|TRAIL INFORMATION||VIEW PHOTOS!|
Hidden Canyon is a beautifully narrow and deep "hanging canyon" tucked away above the main canyon east of the Great White Throne. The manufactured trail climbs up the east side of the main canyon, crosses a few ravines and ends at the mouth of Hidden Canyon, giving hikers access to explore up the canyon as far as they can. This hike is fairly strenuous with an elevation gain over 1000 feet, several exposed sections, and plenty of rock scrambling in Hidden Canyon. It may take anywhere between 3 to 6 hours depending on how much you explore.
|Rating:||Fairly strenuous day hike with some exposed sections and optional scrambling.|
|Access:||The Weeping Rock Trailhead (the 7th stop for the Zion Canyon Shuttle in Zion's main canyon)|
|Time Required:||3-6 hours|
|Length:||roughly 3 miles total|
|Elevation Change:||1000-ft elevation gain to the mouth of Hidden Canyon.|
|Seasons:||Year-round. Spring and fall are most pleasant; summer can be very hot. The approach is typically blocked by snow in winter.|
The trail to Hidden Canyon starts at the Weeping Rock Trailhead, the 7th stop on the Zion Canyon Shuttle, the same trailhead as for the Observation Point Trail and the East Rim Trail up to Cable Mountain, Deertrap Mountain, and the East Entrance Trailhead. Hike up the paved trail that zig-zags its way up the east side of the main canyon. Take your time; if you're not acclimated to uphill hiking, this could be quite strenuous. Soon enough you will come to the junction of the Hidden Canyon Trail; now it's time to choose the path less traveled!
The Hidden Canyon spur trail starts with a few uphill sandy switchbacks to make its way to the top of a minor saddle. (There is an unofficial viewpoint with a short trail of use to get to the tip of the saddle; please be careful as this area is very exposed!) The trail then follows the canyon wall and with the help of a few chains, it descends into a little shaded valley. A tall set of stone steps take us to the final section of trail: a short exposed ledge section that was chiseled out of the sandstone walls. While not technically difficult, this section could be quite intimidating to those with a fear of heights. Take it slow and hold onto the chains!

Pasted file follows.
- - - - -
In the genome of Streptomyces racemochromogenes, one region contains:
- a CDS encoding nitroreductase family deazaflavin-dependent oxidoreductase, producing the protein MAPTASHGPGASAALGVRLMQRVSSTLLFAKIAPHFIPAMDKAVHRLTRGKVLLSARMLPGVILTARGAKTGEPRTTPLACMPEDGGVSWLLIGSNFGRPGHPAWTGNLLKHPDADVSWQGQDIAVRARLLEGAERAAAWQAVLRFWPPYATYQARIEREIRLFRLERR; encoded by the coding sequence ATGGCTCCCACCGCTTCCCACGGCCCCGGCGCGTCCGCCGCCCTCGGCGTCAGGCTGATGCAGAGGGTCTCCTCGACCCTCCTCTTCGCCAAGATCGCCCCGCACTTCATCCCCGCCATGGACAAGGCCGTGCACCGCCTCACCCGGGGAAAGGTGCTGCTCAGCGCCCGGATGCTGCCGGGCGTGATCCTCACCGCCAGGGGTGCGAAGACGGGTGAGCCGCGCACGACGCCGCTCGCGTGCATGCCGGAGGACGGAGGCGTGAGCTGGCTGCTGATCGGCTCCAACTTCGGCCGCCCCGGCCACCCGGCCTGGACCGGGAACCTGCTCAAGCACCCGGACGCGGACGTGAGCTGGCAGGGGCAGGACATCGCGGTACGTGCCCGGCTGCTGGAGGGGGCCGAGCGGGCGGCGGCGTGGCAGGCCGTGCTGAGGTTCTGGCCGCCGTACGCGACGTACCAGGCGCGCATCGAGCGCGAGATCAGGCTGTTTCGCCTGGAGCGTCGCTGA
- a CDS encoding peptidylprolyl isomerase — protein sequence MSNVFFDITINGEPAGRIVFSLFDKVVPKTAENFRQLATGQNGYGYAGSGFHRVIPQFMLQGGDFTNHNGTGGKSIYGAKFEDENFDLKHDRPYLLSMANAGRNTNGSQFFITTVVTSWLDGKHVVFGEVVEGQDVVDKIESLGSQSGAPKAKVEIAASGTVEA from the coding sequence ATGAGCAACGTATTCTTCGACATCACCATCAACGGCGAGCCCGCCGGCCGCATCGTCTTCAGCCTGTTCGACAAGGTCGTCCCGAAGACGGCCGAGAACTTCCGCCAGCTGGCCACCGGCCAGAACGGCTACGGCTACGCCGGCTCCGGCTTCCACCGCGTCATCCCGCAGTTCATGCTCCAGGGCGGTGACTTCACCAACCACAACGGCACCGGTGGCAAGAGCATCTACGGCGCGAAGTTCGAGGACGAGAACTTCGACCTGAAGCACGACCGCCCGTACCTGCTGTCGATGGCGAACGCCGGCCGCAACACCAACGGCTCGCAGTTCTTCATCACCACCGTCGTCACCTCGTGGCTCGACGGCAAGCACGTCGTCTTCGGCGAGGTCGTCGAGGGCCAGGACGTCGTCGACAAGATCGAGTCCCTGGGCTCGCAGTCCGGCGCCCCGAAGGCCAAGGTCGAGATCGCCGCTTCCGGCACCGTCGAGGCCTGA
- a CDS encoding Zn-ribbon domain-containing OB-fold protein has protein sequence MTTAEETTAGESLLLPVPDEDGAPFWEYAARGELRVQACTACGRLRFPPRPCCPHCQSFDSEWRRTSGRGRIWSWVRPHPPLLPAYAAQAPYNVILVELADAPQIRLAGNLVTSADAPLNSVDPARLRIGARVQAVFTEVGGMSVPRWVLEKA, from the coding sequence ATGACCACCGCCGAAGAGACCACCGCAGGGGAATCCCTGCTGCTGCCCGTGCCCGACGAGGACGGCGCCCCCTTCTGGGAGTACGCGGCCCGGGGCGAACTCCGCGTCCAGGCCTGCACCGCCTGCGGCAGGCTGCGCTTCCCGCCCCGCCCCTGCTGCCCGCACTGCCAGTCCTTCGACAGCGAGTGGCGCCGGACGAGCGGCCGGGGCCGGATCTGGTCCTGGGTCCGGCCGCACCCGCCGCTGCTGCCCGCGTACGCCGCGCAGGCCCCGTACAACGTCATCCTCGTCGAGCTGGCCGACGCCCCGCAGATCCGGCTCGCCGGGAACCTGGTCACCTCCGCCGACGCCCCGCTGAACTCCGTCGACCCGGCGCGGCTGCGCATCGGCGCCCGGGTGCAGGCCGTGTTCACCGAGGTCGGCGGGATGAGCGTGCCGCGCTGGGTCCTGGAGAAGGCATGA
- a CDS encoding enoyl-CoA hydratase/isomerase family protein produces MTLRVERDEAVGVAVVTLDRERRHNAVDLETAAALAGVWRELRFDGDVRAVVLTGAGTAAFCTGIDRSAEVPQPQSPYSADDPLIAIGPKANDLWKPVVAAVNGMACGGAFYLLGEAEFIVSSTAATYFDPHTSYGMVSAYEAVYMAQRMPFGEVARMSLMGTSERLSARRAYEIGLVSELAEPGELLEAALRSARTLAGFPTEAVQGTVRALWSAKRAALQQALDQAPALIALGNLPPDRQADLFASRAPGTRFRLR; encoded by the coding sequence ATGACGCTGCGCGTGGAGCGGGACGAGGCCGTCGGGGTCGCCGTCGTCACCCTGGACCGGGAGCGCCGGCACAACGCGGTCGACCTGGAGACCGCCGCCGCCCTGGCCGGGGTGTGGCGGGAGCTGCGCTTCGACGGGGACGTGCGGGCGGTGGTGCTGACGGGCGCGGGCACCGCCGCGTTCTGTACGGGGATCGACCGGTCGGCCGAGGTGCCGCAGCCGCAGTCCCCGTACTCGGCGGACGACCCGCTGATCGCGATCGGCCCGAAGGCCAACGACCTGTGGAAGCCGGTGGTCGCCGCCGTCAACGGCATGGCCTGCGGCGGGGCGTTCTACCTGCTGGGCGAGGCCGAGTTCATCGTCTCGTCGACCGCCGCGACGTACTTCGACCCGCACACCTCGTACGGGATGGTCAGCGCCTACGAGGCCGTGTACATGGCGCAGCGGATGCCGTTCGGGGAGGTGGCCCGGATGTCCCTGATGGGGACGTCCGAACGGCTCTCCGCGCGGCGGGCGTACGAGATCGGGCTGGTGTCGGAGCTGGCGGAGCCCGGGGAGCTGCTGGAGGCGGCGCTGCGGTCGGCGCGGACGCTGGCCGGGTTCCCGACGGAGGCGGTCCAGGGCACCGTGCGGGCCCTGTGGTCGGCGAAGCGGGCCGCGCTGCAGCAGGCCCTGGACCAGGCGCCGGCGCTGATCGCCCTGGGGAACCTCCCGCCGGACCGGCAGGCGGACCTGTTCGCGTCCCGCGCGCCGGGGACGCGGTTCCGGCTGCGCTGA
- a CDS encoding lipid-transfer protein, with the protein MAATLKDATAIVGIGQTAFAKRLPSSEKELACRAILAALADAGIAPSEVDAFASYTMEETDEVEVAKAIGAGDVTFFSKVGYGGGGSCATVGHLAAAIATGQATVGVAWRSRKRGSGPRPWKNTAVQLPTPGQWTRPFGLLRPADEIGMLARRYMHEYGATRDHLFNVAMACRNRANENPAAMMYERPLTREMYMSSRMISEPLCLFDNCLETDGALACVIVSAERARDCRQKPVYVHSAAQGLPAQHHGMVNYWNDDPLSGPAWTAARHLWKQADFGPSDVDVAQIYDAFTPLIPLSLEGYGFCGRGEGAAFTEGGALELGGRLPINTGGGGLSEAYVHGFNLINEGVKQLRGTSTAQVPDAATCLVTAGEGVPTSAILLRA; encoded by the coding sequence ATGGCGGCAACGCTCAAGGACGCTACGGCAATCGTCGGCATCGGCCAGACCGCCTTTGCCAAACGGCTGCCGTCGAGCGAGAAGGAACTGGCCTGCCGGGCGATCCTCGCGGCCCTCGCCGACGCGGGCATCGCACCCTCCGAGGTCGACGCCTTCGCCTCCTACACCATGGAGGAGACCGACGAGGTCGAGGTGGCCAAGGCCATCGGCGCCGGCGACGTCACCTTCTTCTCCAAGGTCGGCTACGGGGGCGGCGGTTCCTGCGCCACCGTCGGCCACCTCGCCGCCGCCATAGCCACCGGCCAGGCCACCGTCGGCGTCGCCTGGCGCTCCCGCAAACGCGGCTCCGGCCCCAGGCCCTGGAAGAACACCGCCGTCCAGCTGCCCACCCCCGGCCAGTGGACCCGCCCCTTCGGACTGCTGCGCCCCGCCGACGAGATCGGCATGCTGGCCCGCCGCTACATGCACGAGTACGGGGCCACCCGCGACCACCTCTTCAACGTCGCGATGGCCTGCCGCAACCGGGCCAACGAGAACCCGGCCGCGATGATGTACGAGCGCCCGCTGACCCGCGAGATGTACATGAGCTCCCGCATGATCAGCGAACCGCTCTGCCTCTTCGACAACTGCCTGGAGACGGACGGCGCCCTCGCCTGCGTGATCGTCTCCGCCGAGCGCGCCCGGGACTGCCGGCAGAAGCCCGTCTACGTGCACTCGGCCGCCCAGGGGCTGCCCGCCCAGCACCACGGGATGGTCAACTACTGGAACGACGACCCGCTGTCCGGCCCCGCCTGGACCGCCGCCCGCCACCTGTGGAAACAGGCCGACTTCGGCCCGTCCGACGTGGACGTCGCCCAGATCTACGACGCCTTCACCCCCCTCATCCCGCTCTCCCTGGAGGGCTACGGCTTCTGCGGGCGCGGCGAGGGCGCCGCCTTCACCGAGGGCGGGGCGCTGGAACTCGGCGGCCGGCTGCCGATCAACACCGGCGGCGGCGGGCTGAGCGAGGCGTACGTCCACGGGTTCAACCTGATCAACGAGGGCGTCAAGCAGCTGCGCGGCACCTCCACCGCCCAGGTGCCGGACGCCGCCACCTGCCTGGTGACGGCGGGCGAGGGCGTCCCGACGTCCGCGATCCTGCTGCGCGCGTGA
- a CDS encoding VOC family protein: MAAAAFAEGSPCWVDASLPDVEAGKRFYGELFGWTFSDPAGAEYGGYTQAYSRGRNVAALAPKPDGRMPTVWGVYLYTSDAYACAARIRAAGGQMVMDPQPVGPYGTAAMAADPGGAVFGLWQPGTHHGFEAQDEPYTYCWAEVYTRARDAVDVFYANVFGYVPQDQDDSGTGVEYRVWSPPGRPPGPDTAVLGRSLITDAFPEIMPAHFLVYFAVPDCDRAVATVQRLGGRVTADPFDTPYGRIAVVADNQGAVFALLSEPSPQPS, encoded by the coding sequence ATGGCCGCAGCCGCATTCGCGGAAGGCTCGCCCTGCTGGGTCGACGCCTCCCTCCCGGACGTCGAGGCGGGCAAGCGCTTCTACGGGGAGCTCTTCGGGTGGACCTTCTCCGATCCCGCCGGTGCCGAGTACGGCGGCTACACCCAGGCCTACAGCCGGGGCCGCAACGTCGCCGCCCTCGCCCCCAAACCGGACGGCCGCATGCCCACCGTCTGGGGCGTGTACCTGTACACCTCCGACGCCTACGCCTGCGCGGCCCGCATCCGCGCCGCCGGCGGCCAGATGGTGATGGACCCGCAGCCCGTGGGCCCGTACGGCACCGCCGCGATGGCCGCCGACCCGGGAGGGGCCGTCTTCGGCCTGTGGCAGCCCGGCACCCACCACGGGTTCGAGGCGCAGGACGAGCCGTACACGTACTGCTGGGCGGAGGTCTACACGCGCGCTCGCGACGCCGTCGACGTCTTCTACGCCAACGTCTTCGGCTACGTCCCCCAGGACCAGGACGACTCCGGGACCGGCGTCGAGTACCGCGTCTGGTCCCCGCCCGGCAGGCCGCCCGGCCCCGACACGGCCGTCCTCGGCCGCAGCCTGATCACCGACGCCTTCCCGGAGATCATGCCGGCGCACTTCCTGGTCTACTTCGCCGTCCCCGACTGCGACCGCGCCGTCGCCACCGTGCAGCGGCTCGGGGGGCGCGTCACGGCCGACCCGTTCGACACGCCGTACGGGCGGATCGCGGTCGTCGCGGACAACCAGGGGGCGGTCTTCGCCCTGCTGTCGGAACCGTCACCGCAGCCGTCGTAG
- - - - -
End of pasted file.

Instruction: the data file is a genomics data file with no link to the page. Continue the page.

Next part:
Soon enough, we reach the mouth of Hidden Canyon! Be careful crossing over the streambed; the large potholes usually have water in them. This is the end of the official trail, but you can hike up the canyon for another mile or so. You will encounter enticing dark overgrown sections, sandy open sections, moss-covered walls, and even a small free-standing arch. There are plenty of boulder-scrambling obstacles to contend with; they range from easy to more difficult and exposed. Climbing/scrambling experience definitely helps, but go only as far as you feel comfortable with. Remember: it's often harder to get back down. Eventually you will come to an impassible obstacle (like a 30-foot tall overhanging wall) and it will be time to turn around and head back.
Note: Technical climbers can and have climbed their way out of Hidden Canyon, but this isn't something that most hikers would attempt.
This is one of my all-time favorite hikes in Zion; I highly recommend it! I did this hike several times with my parents when I was a child, and each time, we made it just a little bit further into the canyon. This is the hike that got me obsessed with exploring the backcountry of Zion. Admittedly, those looking for a spectacular viewpoint (like Observation Point or Angels Landing) might not find this hike to be very appealing.
Hidden Canyon from the Top (Canyoneering Route):
Hidden Canyon can also be descended from a direct start off of the east plateau by Deertrap Canyon. WARNING: This is a technical canyoneering route involving several 100ft. rappels and exposed downclimbs; do not attempt without being properly prepared! Tom Jones has a good description of this route on his canyoneering website. Like all technical canyons in Zion, you will need to get a permit from the Visitor Center for the top-down route.